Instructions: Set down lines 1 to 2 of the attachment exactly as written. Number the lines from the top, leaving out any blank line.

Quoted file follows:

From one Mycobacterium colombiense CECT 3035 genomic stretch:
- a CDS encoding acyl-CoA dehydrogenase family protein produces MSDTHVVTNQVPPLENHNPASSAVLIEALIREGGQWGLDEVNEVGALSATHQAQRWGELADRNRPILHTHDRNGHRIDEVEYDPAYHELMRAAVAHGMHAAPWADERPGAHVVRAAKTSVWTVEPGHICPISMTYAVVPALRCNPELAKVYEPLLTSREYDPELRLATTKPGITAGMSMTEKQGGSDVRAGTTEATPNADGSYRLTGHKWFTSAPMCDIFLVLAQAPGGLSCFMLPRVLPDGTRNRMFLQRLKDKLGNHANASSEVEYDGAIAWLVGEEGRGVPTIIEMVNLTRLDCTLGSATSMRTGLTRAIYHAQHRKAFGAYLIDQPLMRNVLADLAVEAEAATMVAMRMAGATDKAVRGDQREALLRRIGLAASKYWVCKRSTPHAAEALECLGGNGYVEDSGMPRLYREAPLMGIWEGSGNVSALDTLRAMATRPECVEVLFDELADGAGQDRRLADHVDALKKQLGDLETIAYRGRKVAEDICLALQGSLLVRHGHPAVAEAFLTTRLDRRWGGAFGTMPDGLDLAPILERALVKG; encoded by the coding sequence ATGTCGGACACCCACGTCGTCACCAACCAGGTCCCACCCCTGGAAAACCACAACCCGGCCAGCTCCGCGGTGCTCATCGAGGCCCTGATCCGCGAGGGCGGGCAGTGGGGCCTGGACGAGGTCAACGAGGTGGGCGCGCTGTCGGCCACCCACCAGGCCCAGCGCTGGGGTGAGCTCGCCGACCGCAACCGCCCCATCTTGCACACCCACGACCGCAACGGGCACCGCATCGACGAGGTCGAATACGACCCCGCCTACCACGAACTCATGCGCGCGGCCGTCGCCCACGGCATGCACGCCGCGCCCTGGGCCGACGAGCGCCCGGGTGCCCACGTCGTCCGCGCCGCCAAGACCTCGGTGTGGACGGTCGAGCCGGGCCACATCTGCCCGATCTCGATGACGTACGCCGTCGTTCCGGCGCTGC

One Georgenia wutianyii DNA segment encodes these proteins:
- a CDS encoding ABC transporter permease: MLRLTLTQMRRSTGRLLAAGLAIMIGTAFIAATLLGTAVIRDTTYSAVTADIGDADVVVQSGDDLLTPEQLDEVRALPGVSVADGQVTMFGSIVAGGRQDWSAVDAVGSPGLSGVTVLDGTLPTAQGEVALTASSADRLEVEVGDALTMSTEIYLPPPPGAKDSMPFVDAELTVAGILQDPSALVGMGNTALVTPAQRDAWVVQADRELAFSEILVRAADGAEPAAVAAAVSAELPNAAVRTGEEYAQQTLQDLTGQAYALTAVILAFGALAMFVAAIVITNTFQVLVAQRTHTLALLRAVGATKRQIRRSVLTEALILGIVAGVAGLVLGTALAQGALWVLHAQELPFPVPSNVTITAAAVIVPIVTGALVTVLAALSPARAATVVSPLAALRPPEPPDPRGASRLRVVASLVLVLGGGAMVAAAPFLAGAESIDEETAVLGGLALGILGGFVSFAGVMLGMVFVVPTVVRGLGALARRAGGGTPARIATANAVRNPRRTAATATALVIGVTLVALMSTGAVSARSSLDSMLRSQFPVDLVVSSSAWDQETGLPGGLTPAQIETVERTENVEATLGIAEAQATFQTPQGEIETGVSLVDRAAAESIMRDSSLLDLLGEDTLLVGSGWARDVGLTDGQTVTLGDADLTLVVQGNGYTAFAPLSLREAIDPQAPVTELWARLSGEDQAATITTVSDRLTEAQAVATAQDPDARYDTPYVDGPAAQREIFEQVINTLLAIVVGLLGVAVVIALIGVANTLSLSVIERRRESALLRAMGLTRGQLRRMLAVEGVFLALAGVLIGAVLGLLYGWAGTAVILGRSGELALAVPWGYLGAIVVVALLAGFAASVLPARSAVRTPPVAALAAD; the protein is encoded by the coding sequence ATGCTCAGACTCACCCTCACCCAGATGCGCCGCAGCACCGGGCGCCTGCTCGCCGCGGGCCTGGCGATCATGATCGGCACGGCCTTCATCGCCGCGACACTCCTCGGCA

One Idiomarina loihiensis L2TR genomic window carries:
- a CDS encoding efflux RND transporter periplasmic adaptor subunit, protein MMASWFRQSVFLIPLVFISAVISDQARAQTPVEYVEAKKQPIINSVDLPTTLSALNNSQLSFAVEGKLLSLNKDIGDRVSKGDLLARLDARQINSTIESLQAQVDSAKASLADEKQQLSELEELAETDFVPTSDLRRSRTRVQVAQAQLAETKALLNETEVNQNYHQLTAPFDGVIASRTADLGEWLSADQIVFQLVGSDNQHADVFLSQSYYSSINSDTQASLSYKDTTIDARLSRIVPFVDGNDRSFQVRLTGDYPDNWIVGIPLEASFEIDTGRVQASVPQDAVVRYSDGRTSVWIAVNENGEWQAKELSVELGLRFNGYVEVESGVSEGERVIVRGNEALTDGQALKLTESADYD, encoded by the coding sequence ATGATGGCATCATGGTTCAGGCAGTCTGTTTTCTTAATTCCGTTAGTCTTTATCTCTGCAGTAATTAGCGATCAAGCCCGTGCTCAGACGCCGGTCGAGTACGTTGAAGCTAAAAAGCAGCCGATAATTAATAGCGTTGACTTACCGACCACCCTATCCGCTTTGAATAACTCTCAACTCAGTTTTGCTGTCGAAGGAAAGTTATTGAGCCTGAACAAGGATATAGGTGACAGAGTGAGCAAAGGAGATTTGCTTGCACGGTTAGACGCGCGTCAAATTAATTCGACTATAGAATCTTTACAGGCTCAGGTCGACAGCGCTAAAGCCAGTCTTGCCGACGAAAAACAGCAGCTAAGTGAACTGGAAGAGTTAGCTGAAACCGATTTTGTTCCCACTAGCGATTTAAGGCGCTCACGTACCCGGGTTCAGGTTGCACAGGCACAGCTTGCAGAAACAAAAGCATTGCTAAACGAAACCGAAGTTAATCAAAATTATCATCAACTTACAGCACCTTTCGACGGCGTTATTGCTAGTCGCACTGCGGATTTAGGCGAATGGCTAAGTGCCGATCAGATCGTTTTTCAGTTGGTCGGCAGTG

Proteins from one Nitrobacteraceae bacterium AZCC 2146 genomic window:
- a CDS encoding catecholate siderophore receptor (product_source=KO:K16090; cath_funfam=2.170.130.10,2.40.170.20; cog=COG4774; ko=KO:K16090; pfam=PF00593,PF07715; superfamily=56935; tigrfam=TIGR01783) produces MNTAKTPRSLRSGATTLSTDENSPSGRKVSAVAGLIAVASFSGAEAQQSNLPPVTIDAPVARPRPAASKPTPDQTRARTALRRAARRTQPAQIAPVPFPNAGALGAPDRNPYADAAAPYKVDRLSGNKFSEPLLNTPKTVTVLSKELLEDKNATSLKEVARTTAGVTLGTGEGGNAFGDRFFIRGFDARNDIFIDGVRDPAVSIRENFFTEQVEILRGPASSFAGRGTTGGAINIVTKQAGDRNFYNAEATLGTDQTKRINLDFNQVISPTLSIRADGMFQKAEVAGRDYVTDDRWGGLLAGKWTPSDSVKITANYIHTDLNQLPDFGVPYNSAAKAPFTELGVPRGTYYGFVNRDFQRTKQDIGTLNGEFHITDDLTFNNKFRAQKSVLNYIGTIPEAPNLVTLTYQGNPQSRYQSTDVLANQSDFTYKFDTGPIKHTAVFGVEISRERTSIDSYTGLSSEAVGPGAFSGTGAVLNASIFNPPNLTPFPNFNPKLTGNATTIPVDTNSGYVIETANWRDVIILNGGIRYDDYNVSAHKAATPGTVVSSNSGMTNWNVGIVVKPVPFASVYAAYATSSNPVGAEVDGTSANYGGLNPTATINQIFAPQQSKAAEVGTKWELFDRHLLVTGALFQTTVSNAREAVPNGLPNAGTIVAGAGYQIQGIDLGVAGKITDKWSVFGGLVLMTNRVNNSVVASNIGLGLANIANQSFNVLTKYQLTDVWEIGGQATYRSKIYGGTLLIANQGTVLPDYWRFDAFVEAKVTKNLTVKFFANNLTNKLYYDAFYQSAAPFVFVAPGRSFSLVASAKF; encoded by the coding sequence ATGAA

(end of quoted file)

From one Mycobacterium colombiense CECT 3035 genomic stretch:
- a CDS encoding acyl-CoA dehydrogenase family protein produces MSDTHVVTNQVPPLENHNPASSAVLIEALIREGGQWGLDEVNEVGALSATHQAQRWGELADRNRPILHTHDRNGHRIDEVEYDPAYHELMRAAVAHGMHAAPWADERPGAHVVRAAKTSVWTVEPGHICPISMTYAVVPALRCNPELAKVYEPLLTSREYDPELRLATTKPGITAGMSMTEKQGGSDVRAGTTEATPNADGSYRLTGHKWFTSAPMCDIFLVLAQAPGGLSCFMLPRVLPDGTRNRMFLQRLKDKLGNHANASSEVEYDGAIAWLVGEEGRGVPTIIEMVNLTRLDCTLGSATSMRTGLTRAIYHAQHRKAFGAYLIDQPLMRNVLADLAVEAEAATMVAMRMAGATDKAVRGDQREALLRRIGLAASKYWVCKRSTPHAAEALECLGGNGYVEDSGMPRLYREAPLMGIWEGSGNVSALDTLRAMATRPECVEVLFDELADGAGQDRRLADHVDALKKQLGDLETIAYRGRKVAEDICLALQGSLLVRHGHPAVAEAFLTTRLDRRWGGAFGTMPDGLDLAPILERALVKG; encoded by the coding sequence ATGTCGGACACCCACGTCGTCACCAACCAGGTCCCACCCCTGGAAAACCACAACCCGGCCAGCTCCGCGGTGCTCATCGAGGCCCTGATCCGCGAGGGCGGGCAGTGGGGCCTGGACGAGGTCAACGAGGTGGGCGCGCTGTCGGCCACCCACCAGGCCCAGCGCTGGGGTGAGCTCGCCGACCGCAACCGCCCCATCTTGCACACCCACGACCGCAACGGGCACCGCATCGACGAGGTCGAATACGACCCCGCCTACCACGAACTCATGCGCGCGGCCGTCGCCCACGGCATGCACGCCGCGCCCTGGGCCGACGAGCGCCCGGGTGCCCACGTCGTCCGCGCCGCCAAGACCTCGGTGTGGACGGTCGAGCCGGGCCACATCTGCCCGATCTCGATGACGTACGCCGTCGTTCCGGCGCTGC